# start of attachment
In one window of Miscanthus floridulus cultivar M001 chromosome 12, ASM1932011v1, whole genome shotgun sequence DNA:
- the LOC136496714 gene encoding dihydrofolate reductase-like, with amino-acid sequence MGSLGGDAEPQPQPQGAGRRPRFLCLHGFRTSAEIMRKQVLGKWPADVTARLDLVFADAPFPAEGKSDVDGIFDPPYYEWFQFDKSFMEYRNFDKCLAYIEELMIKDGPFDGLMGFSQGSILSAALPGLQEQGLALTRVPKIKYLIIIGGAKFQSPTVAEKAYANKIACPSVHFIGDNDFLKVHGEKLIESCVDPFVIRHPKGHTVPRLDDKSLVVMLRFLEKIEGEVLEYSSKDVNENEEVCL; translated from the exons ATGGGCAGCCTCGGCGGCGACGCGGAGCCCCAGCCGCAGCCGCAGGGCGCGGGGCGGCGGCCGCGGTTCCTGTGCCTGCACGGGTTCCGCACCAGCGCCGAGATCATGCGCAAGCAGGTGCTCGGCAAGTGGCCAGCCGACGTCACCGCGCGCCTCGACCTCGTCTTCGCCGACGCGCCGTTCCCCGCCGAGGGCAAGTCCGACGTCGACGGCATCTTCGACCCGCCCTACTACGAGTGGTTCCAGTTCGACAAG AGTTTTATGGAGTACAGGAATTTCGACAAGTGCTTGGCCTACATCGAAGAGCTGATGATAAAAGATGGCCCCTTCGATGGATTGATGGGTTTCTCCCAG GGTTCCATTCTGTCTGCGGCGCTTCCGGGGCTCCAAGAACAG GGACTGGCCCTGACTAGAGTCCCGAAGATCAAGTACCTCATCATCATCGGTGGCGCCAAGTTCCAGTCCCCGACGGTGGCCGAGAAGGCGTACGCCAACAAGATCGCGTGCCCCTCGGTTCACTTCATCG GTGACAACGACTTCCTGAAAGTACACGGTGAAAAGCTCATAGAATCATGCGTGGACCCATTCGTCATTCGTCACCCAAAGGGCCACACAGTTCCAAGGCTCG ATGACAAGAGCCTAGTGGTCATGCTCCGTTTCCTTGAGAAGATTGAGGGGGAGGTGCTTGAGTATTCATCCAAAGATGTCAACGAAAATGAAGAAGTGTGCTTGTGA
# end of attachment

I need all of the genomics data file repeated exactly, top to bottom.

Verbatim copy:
In one window of Miscanthus floridulus cultivar M001 chromosome 12, ASM1932011v1, whole genome shotgun sequence DNA:
- the LOC136496714 gene encoding dihydrofolate reductase-like, with amino-acid sequence MGSLGGDAEPQPQPQGAGRRPRFLCLHGFRTSAEIMRKQVLGKWPADVTARLDLVFADAPFPAEGKSDVDGIFDPPYYEWFQFDKSFMEYRNFDKCLAYIEELMIKDGPFDGLMGFSQGSILSAALPGLQEQGLALTRVPKIKYLIIIGGAKFQSPTVAEKAYANKIACPSVHFIGDNDFLKVHGEKLIESCVDPFVIRHPKGHTVPRLDDKSLVVMLRFLEKIEGEVLEYSSKDVNENEEVCL; translated from the exons ATGGGCAGCCTCGGCGGCGACGCGGAGCCCCAGCCGCAGCCGCAGGGCGCGGGGCGGCGGCCGCGGTTCCTGTGCCTGCACGGGTTCCGCACCAGCGCCGAGATCATGCGCAAGCAGGTGCTCGGCAAGTGGCCAGCCGACGTCACCGCGCGCCTCGACCTCGTCTTCGCCGACGCGCCGTTCCCCGCCGAGGGCAAGTCCGACGTCGACGGCATCTTCGACCCGCCCTACTACGAGTGGTTCCAGTTCGACAAG AGTTTTATGGAGTACAGGAATTTCGACAAGTGCTTGGCCTACATCGAAGAGCTGATGATAAAAGATGGCCCCTTCGATGGATTGATGGGTTTCTCCCAG GGTTCCATTCTGTCTGCGGCGCTTCCGGGGCTCCAAGAACAG GGACTGGCCCTGACTAGAGTCCCGAAGATCAAGTACCTCATCATCATCGGTGGCGCCAAGTTCCAGTCCCCGACGGTGGCCGAGAAGGCGTACGCCAACAAGATCGCGTGCCCCTCGGTTCACTTCATCG GTGACAACGACTTCCTGAAAGTACACGGTGAAAAGCTCATAGAATCATGCGTGGACCCATTCGTCATTCGTCACCCAAAGGGCCACACAGTTCCAAGGCTCG ATGACAAGAGCCTAGTGGTCATGCTCCGTTTCCTTGAGAAGATTGAGGGGGAGGTGCTTGAGTATTCATCCAAAGATGTCAACGAAAATGAAGAAGTGTGCTTGTGA